Using guidelines set by the U.S. Supreme Court last year, a federal judge has dismissed the desegregation case against the Oklahoma City public schools. U.S. District Judge Luther Bohanon released the Oklahoma schools from federal supervision this month because, he said, the district had eliminated the vestiges of racial discrimination "to the extent practicable."
In dismissing the 30-year-old case, Judge Bohanon cited last year's precedent-setting Supreme Court decision, Dowell v. Oklahoma City Board of Education, which set guidelines for Oklahoma City and other districts to be declared "unitary." (See Education Week, Jan. 23, 1991 .)
Judge Bohanon wrote that the district had eliminated the vestiges of discrimination in student assignment, faculty assignment, and other areas of operation, and "it is time to recognize that progress."
Arthur W. Stellar, superintendent of schools, hailed the decision as upholding the constitutionality of the district's neighborhood-schools plan, which eliminated busing for desegregation.
But Janell M. Byrd, a lawyer for the NAACP Legal Defense and Educational Fund who represented the plaintiffs, last week maintained that the district is still segregated and said she will seek to appeal Judge Bohanon's ruling.
The Florida Department of Education and advocates for language- minority students have reached a compromise that extends the deadline for the financially strapped state to train teachers for multilingual classrooms.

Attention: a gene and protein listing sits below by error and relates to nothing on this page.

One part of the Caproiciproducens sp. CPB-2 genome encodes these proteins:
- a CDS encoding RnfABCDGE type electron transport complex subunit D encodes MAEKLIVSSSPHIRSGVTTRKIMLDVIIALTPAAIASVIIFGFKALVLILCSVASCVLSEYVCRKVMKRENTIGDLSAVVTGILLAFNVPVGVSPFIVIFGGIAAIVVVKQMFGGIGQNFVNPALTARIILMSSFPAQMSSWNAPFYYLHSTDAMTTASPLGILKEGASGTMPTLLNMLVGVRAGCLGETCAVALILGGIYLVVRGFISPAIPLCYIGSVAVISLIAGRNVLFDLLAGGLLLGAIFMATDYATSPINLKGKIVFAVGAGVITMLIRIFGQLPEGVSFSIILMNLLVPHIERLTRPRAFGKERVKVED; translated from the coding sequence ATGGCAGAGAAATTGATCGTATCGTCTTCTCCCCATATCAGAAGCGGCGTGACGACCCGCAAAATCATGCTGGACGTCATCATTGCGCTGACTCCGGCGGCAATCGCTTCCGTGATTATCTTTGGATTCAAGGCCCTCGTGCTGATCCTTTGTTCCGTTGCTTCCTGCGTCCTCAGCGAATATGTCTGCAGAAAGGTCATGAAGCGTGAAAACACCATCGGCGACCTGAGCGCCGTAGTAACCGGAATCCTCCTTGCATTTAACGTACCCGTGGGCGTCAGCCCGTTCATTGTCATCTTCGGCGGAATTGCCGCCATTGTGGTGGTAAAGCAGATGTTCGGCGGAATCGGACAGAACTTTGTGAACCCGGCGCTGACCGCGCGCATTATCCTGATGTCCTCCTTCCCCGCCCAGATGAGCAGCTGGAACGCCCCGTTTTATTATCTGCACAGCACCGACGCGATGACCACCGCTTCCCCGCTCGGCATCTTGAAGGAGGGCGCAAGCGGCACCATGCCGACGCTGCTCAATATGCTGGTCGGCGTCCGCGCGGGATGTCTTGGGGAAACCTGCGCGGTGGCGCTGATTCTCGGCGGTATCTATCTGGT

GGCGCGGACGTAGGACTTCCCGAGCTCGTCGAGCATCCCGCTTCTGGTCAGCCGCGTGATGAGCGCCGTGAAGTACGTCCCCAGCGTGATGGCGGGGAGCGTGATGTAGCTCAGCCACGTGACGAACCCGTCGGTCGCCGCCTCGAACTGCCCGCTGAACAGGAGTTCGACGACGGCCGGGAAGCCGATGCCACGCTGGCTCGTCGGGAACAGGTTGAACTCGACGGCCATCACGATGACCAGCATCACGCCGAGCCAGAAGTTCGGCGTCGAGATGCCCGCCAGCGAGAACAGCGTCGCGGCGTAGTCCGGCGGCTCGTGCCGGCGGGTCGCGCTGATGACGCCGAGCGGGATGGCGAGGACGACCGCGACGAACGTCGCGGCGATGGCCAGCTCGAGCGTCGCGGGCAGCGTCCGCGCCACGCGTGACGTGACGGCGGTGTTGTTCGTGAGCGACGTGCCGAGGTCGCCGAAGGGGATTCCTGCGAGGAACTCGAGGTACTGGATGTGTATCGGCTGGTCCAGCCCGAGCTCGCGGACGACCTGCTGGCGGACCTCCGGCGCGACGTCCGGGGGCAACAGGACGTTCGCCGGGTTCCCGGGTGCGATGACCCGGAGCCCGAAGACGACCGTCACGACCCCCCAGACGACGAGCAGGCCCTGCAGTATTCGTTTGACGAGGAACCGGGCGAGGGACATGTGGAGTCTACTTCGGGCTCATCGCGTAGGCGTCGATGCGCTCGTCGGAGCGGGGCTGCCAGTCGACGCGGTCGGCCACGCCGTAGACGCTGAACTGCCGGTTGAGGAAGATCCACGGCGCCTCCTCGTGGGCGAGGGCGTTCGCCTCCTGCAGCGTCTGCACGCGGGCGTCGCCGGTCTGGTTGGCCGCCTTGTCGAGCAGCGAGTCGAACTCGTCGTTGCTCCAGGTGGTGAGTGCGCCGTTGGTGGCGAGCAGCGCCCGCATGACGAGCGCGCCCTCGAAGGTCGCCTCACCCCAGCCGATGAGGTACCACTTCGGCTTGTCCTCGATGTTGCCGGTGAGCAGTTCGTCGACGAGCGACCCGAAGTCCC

The agreement between education- department officials and the advocacy group Multiculturalism Education, Training, and Advocacy Inc. is expected to be submitted to Gov. Lawton Chiles for approval this week.
Last year, in settling a federal lawsuit brought by META on behalf of a Florida coalition of advocacy groups, state officials had agreed to pay for some teachers to undergo 300 hours of training in the instruction of language minorities within three years. (See Education Week, Sept. 5, 1990.)
A compromise reached last month between the state and META gives the teachers an extra year to get their training, thereby easing the current financial burden on the state, department officials said.
The state is facing a budget shortfall of $622 million, more than half of which was earmarked for education, and the training program was expected to cost about $90 million per year to implement by the original deadline.